Ecological pathways to prevention: How does the SASA! community mobilisation model work to prevent physical intimate partner violence against women?

Abramsky, T; Devries, K; Michau, L; Nakuti, J; Musuya, T; Kiss, L; Kyegombe, N; Watts, C BMC Public Health, 2016;

Intimate partner violence (IPV) against women is a global public health concern. While community level gender norms and attitudes to IPV are recognised drivers of HIV risk, there is little evidence on how interventions might tackle these drivers to prevent IPV at the community-level.

This secondary analysis of data from the SASA! study explores the pathways through which SASA!, a community mobilisation intervention to prevent violence against women, achieved community-wide reductions in physical IPV.


From 2007 to 2012 a cluster randomised controlled trial (CRT) was conducted in eight communities in Kampala, Uganda. Cross-sectional surveys of a random sample of community members, aged 18–49, were undertaken at baseline and 4 years post intervention implementation.

Researchers used cluster-level intention to treat analysis to estimate SASA!’s community-level impact on women’s past year experience of physical IPV and men’s past year perpetration of IPV. The mediating roles of community-, relationship- and individual-level factors in intervention effect on past year physical IPV experience (women)/perpetration (men) were explored using modified Poisson regression models.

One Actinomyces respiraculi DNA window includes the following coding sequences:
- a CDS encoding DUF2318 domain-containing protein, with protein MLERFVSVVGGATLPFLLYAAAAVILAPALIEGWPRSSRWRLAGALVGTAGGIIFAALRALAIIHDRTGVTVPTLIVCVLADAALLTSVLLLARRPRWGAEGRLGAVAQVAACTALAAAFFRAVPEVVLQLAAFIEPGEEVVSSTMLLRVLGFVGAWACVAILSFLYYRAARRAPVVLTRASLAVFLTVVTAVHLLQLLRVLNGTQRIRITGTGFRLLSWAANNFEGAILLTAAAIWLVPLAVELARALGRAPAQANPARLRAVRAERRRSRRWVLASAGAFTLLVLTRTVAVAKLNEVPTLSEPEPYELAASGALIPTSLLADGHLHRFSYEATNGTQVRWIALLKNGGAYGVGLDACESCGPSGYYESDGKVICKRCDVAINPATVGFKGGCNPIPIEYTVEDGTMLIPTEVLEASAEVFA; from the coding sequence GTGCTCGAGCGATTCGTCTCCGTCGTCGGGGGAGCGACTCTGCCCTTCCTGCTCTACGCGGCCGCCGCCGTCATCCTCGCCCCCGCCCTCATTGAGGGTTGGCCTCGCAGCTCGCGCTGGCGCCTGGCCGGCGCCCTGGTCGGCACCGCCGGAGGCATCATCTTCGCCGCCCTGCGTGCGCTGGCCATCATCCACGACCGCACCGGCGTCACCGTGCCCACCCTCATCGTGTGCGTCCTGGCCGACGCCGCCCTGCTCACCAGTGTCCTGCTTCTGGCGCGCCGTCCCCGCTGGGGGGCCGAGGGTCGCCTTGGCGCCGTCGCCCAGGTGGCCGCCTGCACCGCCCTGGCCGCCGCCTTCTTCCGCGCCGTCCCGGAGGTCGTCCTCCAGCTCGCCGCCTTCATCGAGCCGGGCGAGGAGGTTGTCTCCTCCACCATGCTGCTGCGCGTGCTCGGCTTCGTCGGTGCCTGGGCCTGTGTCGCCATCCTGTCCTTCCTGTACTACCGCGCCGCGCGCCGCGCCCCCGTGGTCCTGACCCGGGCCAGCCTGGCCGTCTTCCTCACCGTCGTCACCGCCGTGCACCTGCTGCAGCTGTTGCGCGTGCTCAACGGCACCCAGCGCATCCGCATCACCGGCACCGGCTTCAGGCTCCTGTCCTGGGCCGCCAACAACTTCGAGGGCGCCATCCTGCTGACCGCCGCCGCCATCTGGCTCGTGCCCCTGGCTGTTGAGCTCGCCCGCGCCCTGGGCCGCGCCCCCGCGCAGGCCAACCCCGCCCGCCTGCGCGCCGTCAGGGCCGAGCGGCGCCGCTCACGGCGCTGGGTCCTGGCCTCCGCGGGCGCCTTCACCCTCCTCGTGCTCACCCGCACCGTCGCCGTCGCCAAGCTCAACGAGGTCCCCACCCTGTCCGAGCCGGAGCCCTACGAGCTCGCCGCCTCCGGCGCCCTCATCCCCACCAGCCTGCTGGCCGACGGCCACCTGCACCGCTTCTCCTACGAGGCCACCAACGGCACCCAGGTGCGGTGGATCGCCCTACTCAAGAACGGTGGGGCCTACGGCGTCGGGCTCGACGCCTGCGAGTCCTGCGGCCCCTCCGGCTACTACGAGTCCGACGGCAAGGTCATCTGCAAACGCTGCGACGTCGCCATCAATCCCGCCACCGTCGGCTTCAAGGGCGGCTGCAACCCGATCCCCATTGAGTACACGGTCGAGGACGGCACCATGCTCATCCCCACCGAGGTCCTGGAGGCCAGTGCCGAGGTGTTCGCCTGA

• SASA! was associated with reductions in women’s past year experience of physical IPV (52% lower in intervention communities compared to control communities at follow-up, as well as men’s perpetration of IPV (61% lower in intervention communities compared to control communities)
  • Community-level normative attitudes were the most important mediators of intervention impact on physical IPV risk, with norms around the acceptability of IPV explaining 70% of the intervention effect on women’s experience of IPV and 95% of the effect on men’s perpetration
  • The strongest relationship-level mediators were men’s reduced suspicion of partner infidelity (explaining 22% of effect on men’s perpetration), and improved communication around sex (explaining 16% of effect on women’s experience)
  • Reduced acceptability of IPV among men was the most important individual-level mediator (explaining 42% of effect on men’s perpetration)

The SASA! study was the first CRT in sub-Saharan Africa to assess the community-level impact of a violence prevention programme. These results highlight the important role of community-level norm-change in achieving community-wide reductions in IPV risk. They lend strong support for the more widespread adoption of community-level approaches to preventing violence.

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